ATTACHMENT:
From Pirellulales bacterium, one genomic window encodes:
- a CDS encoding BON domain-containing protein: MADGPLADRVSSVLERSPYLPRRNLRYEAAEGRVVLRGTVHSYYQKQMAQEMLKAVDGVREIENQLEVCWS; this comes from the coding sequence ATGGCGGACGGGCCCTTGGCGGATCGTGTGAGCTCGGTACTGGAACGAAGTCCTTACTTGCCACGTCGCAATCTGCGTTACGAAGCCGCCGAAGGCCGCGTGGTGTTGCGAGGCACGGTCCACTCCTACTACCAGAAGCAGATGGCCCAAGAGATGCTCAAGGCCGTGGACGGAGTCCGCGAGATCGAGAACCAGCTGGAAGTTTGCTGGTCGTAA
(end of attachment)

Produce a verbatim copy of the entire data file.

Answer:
From Pirellulales bacterium, one genomic window encodes:
- a CDS encoding BON domain-containing protein: MADGPLADRVSSVLERSPYLPRRNLRYEAAEGRVVLRGTVHSYYQKQMAQEMLKAVDGVREIENQLEVCWS; this comes from the coding sequence ATGGCGGACGGGCCCTTGGCGGATCGTGTGAGCTCGGTACTGGAACGAAGTCCTTACTTGCCACGTCGCAATCTGCGTTACGAAGCCGCCGAAGGCCGCGTGGTGTTGCGAGGCACGGTCCACTCCTACTACCAGAAGCAGATGGCCCAAGAGATGCTCAAGGCCGTGGACGGAGTCCGCGAGATCGAGAACCAGCTGGAAGTTTGCTGGTCGTAA